5 Ways to Survive a Trexit Winter

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It’s been a tough old year. As we face up to the double jeopardy of Trump and Brexit (Can we be punished twice for the same crime?) it’s hard to know how to comfort each other, to step up and do what’s right when we feel demoralised and silenced. How can we use the winter months to recover?

  1. Zone out the Noise.  Reading my social media feeds, I feel like a horse grazing in a field of rubble, stubbing my nose on shards of opinion, starved of real information or cheer. While it’s important to question untruths, we use a lot of energy consuming and reposting the same news or venting our (understandable) anger. Yes we have to grieve but then we have to get on – with the work. Take time out to recover, take stock, reflect. So we can hear our own voices again.
  2. Trust yourself.  After Brexit I felt I had got something very wrong, safe in my online bubble, sharing my values with my friends, unaware or dismissive that others felt differently. After the result I felt my voice didn’t matter, had no effect. Now I know it does but that I need to do more.
  3. Get Active. Donate, Promote, Engage. It’s relatively easy to sign an online petition, but more rewarding to volunteer time or support. Help Refugees are looking for help right now. We’re all busy but doing something yourself breaks the cycle of helplessness. Positive action is worth a thousand words.  And yet –

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  4. Keep writing. We need voices to articulate what is happening. To challenge the bluster of the far right. To expose simplistic arguments and reach people with stories that move and engage them. To give us comfort and hope, to reaffirm our true values.
  5. Support each other. Organise. Vote. Plan for a future without Trump, connected to Europe and the wider world, where prosperity for all, not fear, is what drives us. Set up an action group  like House of Cards writer @BeauWillimon if you don’t like what’s on offer. Protest in all ways, and don’t forget your greatest weapon- your heart and mind – your words and actions matter.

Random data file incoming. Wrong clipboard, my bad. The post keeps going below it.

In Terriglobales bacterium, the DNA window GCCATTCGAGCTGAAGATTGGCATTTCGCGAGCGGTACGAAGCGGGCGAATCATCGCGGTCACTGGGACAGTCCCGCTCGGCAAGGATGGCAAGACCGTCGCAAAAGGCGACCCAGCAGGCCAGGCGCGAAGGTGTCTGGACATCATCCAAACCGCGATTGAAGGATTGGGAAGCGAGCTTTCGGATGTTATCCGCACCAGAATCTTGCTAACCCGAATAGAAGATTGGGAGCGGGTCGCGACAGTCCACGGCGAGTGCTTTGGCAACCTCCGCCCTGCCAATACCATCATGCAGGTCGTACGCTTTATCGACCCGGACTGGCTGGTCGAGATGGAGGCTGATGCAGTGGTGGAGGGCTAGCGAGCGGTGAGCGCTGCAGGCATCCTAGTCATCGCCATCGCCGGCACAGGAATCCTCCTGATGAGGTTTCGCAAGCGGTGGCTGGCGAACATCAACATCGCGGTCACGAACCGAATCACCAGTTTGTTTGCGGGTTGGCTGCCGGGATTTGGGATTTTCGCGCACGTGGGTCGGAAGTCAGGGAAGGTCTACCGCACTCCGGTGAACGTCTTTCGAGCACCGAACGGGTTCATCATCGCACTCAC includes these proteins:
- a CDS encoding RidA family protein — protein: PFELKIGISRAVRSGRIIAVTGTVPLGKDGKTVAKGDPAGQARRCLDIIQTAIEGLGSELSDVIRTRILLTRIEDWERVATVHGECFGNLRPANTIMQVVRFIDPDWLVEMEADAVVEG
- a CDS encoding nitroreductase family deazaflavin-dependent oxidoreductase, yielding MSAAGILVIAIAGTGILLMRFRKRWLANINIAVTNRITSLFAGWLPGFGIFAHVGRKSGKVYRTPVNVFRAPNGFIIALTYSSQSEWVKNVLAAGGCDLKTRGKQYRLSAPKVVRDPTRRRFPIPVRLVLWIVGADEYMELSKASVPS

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Take heart. You’re not alone.  And don’t forget. There’s always chocolate…

 

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The Road We Travel

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I woke up feeling militant today. When it comes to my film career, have I taken The Road Less Travelled? But if so, why do I meet so many Fellow Travellers? Today it feels more like The Road We Travel. Here’s where we’re going and why:

In Search of Alternative Structures. After years of riding those two horses of being inner-directed as a writer and yet respecting the market, I believe there is a third way – to build your audience as you write and make your film – and create an alternative distribution path. The internet has made this real, but it also builds on a far older model where stories rise up to meet the needs of the community – we seek out the stories that help us understand our universe and survive it, maybe even transcend it for a few moments.

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Away from Predictability and Routine. It is not our job to sell the old paradigms of existing shows and tried and tested formats. It’s our job to originate new ones. No one under 20 admits to watching TV. Yet they do watch heavily authored and beautifully crafted series that speak to their own tastes and values. Nothing is ever truly new of course and those shows stand on the shoulders of others and have their own ritualistic formats and tropes. But at least for the moment they feel box-set fresh, a story we want to collect, like golden breadcrumbs.

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To Meet Fellow Travellers and Collaborate. Communities of filmmakers, actors, writers, musicians and other creatives are getting together online and in the real world to create, distribute and cross-promote each others’ work. The freelancers have got together and as Billy Bragg would say, ‘there is power in our union’. Our manifesto is simple:

This is What We Want to Make. This is What We Need to Say.  Choose your dream project and make it happen. ‘I want to invite you to join me in making a story I care about.’ Few can resist those words and so artist speaks to artist directly without mediation or need of cumbersome management structures that falter at the first hurdle of making a decision.